Businesses offering ‘coronavirus services’ popping up in Houston, but consumers need to be careful
HOUSTON – One of the financial impacts of the coronavirus according to Kevin Loria at Consumer Reports is scam companies and services.
“It’s causing people to spend money on things they shouldn’t and in some cases it could be dangerous," Loria said.
As for the "infodemic" that now exists regarding what can kill the virus?
“Any time that you have a public health emergency like this, there are going to be scammers out there and certain product makers that are going to try to take advantage of the situation,” he said.
Since the outbreak, the tech sector has taken action to remove misinformation and false advertising.
Companies like Amazon, Google, Twitter and Facebook have gone on the offensive.
“We’ve formed partnerships with organizations like the who, the world health organization,” Mark Zuckerberg said.
But what actually works and what doesn't?
Some local companies are pushing expensive approaches in the neighborhood of $6,000 to $8,000 for a 3,000 square-foot home. Protected Catastrophe Management and O2 Wizard of Texas are two companies that say they can eliminate coronavirus through ozone, created by their generators.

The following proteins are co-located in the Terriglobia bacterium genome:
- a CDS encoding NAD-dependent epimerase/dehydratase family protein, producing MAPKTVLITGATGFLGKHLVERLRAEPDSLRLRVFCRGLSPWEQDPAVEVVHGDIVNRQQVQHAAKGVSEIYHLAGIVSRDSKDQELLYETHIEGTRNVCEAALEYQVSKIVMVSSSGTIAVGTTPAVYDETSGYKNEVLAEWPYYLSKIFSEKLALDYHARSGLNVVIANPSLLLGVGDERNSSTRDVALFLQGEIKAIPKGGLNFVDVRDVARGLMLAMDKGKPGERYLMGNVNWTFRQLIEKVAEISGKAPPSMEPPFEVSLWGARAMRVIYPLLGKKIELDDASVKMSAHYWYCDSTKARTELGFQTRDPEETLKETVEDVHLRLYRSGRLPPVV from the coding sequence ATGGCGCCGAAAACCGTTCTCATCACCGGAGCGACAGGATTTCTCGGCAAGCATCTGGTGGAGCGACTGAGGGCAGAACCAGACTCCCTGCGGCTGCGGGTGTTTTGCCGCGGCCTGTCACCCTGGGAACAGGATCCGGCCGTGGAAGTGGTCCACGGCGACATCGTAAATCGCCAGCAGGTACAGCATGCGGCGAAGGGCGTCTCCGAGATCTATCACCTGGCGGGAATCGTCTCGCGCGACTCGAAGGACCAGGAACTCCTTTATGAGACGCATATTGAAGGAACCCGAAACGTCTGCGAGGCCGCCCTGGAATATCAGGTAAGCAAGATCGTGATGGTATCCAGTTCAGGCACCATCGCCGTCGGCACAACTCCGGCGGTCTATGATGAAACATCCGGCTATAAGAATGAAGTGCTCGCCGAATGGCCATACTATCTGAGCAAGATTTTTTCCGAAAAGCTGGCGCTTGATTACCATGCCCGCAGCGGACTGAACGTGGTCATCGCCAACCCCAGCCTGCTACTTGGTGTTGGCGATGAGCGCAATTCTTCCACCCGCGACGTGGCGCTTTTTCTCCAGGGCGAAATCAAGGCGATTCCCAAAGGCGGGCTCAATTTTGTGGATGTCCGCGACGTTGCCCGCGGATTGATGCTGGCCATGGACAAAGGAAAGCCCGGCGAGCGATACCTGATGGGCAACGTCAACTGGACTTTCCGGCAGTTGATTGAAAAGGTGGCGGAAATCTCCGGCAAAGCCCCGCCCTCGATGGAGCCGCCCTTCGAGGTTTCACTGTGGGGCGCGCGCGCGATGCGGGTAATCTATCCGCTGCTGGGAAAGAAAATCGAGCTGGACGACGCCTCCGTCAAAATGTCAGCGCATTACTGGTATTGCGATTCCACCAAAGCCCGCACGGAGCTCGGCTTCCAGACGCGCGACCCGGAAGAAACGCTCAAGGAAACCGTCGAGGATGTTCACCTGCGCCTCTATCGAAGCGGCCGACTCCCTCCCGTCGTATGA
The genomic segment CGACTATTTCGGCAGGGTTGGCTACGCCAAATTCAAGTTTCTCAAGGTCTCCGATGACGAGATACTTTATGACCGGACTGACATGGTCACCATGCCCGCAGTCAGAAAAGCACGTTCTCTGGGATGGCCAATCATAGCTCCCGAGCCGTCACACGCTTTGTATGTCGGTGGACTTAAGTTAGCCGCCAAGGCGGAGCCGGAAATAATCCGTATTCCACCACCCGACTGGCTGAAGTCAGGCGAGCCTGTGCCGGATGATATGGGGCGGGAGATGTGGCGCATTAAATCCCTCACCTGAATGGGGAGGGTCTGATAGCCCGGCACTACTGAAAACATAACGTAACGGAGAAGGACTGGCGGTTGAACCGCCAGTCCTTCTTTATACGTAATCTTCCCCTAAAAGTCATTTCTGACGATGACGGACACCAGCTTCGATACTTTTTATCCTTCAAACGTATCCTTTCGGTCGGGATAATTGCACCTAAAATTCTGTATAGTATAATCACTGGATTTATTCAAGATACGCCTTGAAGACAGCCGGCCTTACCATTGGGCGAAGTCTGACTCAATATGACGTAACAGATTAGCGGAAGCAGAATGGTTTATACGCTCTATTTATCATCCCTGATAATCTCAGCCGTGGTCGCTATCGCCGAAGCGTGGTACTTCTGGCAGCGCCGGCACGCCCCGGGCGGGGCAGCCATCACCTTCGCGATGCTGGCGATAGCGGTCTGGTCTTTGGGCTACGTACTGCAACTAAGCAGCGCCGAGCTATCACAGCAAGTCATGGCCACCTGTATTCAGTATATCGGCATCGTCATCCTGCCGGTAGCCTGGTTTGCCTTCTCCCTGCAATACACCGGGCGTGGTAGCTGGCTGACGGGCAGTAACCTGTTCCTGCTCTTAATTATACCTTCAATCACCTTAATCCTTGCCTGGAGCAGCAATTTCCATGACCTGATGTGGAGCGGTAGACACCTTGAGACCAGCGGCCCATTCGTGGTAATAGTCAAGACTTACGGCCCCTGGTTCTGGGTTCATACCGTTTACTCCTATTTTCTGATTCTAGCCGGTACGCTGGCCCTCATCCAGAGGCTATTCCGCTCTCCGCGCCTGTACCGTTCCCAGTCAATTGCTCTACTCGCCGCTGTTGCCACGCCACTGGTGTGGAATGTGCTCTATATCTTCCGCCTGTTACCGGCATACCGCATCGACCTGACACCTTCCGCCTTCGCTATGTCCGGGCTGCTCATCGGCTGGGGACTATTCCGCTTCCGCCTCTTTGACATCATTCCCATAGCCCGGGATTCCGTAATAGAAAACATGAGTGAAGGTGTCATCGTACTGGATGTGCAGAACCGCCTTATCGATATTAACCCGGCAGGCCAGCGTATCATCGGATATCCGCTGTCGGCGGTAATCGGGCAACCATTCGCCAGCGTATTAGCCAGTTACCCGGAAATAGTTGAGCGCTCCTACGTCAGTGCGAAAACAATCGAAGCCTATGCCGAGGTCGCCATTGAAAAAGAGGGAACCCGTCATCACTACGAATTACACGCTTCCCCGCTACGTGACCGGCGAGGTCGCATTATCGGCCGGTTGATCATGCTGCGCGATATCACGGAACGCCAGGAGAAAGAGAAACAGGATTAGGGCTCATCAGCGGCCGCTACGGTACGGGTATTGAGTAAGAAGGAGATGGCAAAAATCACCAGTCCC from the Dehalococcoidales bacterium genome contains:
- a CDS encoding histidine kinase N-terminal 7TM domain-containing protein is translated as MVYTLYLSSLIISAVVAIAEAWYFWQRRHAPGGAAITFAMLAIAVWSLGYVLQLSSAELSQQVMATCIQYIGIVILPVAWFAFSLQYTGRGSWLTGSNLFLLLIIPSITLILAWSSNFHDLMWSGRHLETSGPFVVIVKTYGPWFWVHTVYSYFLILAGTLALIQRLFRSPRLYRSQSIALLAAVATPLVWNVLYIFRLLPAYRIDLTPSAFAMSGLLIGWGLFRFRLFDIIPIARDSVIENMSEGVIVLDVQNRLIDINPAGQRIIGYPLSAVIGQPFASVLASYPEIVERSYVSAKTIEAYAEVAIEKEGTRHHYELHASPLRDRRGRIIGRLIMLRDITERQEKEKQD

PCM says they will professionally eradicate all pathogens including COVID-19.
But the website also has an important disclaimer stating, “it is believed that the oxygenation process will be able to kill COVID-19."
"I cannot say that this will kill COVID-19 because there haven’t been enough studies for them to even figure out the vaccine,” says Scott Moore, an operator with both companies.
When KPRC 2 asked Moore why they are offering it if they can’t guarantee killing coronavirus, Moore said, “because I think it’s a better process for people to come into their homes and to know that before anybody comes inside and starts wiping down and cleaning, that we have done the very best thing that we think we can do to clear the environment.”
When reminded it is what he thinks, not what is actually known, Moore said, “I completely agree with what you're saying."
Dr. Jill Weatherhead, an Assistant Professor of tropical medicine and infectious diseases at Baylor College of Medicine, advises that people should go to EPA.gov for the products they say meet the criteria to fight coronavirus.
“I want my patients to know that there is credible information out there and we should be looking to those experts,” Weatherhead said.
The Federal Trade Commission has several suggestions to avoid being scammed.
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